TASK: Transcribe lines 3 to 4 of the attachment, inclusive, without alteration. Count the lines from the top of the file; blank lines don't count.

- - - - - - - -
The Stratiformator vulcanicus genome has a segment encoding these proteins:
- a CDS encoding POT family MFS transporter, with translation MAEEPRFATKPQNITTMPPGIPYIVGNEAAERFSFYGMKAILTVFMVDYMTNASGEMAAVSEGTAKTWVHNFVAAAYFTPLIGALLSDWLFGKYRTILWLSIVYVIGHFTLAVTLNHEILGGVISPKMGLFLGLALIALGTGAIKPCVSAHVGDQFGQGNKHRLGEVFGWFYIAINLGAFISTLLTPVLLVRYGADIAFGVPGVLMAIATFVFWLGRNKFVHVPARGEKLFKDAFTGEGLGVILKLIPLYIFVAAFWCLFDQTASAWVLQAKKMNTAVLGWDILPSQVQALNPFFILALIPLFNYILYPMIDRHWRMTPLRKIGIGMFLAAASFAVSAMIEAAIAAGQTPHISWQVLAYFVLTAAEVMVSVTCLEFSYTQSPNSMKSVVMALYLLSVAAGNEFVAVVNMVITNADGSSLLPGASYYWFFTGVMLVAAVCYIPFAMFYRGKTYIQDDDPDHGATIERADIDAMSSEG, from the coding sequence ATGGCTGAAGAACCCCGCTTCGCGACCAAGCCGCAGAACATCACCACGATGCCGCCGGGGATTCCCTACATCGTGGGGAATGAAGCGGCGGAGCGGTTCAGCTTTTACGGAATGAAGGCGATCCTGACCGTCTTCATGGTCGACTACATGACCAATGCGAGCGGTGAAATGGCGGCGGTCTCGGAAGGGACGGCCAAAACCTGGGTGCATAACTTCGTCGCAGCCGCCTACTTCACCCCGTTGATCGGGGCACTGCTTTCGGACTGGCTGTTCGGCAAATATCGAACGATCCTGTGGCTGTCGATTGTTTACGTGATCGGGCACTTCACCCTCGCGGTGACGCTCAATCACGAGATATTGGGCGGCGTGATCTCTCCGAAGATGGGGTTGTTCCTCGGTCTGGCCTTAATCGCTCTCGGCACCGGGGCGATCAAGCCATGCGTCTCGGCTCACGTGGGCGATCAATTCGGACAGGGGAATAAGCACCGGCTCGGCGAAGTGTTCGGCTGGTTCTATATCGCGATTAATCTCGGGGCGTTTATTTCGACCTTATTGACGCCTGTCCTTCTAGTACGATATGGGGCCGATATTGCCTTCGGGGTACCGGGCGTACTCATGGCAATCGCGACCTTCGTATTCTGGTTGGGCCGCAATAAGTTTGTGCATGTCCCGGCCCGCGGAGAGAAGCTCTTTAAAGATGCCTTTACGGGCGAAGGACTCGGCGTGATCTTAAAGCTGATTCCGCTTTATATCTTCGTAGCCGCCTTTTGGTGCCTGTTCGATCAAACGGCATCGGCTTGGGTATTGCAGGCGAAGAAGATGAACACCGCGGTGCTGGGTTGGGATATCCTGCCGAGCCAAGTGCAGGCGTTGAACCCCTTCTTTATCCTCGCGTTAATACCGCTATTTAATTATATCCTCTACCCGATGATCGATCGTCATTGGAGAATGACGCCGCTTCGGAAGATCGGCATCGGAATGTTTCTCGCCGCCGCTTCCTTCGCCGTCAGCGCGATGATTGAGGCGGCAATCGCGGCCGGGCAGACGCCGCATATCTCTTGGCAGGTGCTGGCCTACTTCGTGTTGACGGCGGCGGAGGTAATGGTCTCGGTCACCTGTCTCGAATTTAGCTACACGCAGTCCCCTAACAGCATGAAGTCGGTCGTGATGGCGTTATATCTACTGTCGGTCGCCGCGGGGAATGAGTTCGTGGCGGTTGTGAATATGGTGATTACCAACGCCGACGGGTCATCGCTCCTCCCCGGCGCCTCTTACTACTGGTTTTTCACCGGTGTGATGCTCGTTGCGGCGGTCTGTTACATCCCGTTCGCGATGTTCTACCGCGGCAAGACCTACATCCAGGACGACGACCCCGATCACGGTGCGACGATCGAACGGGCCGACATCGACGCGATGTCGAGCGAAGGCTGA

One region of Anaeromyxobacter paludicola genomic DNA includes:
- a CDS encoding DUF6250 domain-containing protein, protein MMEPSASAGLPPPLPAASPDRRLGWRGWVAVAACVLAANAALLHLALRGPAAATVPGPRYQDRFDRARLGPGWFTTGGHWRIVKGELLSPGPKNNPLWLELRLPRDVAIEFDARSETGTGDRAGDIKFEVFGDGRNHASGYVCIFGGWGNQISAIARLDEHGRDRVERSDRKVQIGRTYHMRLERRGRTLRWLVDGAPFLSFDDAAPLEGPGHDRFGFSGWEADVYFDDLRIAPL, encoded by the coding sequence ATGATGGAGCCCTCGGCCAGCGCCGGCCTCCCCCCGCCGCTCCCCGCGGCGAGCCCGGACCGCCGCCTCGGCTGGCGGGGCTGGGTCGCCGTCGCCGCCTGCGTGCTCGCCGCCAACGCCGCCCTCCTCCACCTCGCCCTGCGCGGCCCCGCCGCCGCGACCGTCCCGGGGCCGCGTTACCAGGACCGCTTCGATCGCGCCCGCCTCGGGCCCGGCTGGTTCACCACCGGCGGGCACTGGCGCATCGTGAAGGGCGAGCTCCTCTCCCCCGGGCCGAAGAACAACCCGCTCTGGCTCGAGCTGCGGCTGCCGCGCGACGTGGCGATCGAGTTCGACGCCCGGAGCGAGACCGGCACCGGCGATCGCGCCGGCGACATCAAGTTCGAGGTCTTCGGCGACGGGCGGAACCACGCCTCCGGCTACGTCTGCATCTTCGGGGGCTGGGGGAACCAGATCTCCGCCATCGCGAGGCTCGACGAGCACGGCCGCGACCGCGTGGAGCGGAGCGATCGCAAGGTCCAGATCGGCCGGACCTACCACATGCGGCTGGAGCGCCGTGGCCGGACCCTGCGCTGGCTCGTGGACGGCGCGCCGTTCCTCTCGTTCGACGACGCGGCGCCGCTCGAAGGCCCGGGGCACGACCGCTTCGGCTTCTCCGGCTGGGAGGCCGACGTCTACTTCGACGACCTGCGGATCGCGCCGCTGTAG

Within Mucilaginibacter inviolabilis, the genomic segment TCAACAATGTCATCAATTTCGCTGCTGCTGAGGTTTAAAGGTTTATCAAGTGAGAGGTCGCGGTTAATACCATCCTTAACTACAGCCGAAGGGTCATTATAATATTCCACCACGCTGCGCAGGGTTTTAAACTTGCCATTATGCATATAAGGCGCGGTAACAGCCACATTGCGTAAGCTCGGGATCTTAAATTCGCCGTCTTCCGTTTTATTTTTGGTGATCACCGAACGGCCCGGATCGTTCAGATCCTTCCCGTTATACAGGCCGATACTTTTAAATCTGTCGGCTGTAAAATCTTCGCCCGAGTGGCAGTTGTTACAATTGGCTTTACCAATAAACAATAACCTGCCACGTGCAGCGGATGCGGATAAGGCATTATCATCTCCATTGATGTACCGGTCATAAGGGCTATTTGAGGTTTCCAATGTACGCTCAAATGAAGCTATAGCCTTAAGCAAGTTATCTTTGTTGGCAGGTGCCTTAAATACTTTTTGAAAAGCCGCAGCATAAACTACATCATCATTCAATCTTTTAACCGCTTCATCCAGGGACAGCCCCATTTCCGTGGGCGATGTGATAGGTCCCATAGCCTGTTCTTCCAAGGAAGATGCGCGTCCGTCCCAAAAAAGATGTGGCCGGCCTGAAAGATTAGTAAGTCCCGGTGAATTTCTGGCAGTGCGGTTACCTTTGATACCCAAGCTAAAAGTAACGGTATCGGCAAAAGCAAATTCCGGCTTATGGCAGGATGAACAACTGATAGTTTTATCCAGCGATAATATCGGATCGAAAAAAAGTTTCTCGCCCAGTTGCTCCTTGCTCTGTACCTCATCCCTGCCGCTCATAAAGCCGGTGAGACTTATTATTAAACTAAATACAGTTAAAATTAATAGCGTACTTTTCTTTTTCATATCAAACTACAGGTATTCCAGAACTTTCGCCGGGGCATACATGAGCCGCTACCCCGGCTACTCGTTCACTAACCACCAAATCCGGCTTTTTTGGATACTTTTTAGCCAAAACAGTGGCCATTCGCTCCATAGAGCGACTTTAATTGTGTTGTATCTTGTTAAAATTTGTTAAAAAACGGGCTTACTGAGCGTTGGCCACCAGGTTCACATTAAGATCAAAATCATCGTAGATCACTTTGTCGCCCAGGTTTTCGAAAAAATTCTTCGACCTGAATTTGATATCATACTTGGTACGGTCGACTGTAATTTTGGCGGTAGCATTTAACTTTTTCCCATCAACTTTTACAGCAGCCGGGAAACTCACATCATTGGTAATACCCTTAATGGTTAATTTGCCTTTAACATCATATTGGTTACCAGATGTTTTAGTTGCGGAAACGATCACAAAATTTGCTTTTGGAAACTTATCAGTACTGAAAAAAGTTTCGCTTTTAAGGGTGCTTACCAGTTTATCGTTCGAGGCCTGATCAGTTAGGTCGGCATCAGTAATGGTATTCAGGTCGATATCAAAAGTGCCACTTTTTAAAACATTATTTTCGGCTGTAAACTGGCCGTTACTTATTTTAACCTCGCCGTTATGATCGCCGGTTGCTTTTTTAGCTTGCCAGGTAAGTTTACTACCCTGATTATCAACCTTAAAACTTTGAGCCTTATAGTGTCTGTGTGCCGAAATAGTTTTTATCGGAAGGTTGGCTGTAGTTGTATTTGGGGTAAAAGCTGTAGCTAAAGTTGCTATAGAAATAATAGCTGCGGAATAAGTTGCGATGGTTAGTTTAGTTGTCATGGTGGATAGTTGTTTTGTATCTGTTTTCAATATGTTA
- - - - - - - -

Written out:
One region of Anaeromyxobacter paludicola genomic DNA includes:
- a CDS encoding DUF6250 domain-containing protein, protein MMEPSASAGLPPPLPAASPDRRLGWRGWVAVAACVLAANAALLHLALRGPAAATVPGPRYQDRFDRARLGPGWFTTGGHWRIVKGELLSPGPKNNPLWLELRLPRDVAIEFDARSETGTGDRAGDIKFEVFGDGRNHASGYVCIFGGWGNQISAIARLDEHGRDRVERSDRKVQIGRTYHMRLERRGRTLRWLVDGAPFLSFDDAAPLEGPGHDRFGFSGWEADVYFDDLRIAPL, encoded by the coding sequence ATGATGGAGCCCTCGGCCAGCGCCGGCCTCCCCCCGCCGCTCCCCGCGGCGAGCCCGGACCGCCGCCTCGGCTGGCGGGGCTGGGTCGCCGTCGCCGCCTGCGTGCTCGCCGCCAACGCCGCCCTCCTCCACCTCGCCCTGCGCGGCCCCGCCGCCGCGACCGTCCCGGGGCCGCGTTACCAGGACCGCTTCGATCGCGCCCGCCTCGGGCCCGGCTGGTTCACCACCGGCGGGCACTGGCGCATCGTGAAGGGCGAGCTCCTCTCCCCCGGGCCGAAGAACAACCCGCTCTGGCTCGAGCTGCGGCTGCCGCGCGACGTGGCGATCGAGTTCGACGCCCGGAGCGAGACCGGCACCGGCGATCGCGCCGGCGACATCAAGTTCGAGGTCTTCGGCGACGGGCGGAACCACGCCTCCGGCTACGTCTGCATCTTCGGGGGCTGGGGGAACCAGATCTCCGCCATCGCGAGGCTCGACGAGCACGGCCGCGACCGCGTGGAGCGGAGCGATCGCAAGGTCCAGATCGGCCGGACCTACCACATGCGGCTGGAGCGCCGTGGCCGGACCCTGCGCTGGCTCGTGGACGGCGCGCCGTTCCTCTCGTTCGACGACGCGGCGCCGCTCGAAGGCCCGGGGCACGACCGCTTCGGCTTCTCCGGCTGGGAGGCCGACGTCTACTTCGACGACCTGCGGATCGCGCCGCTGTAG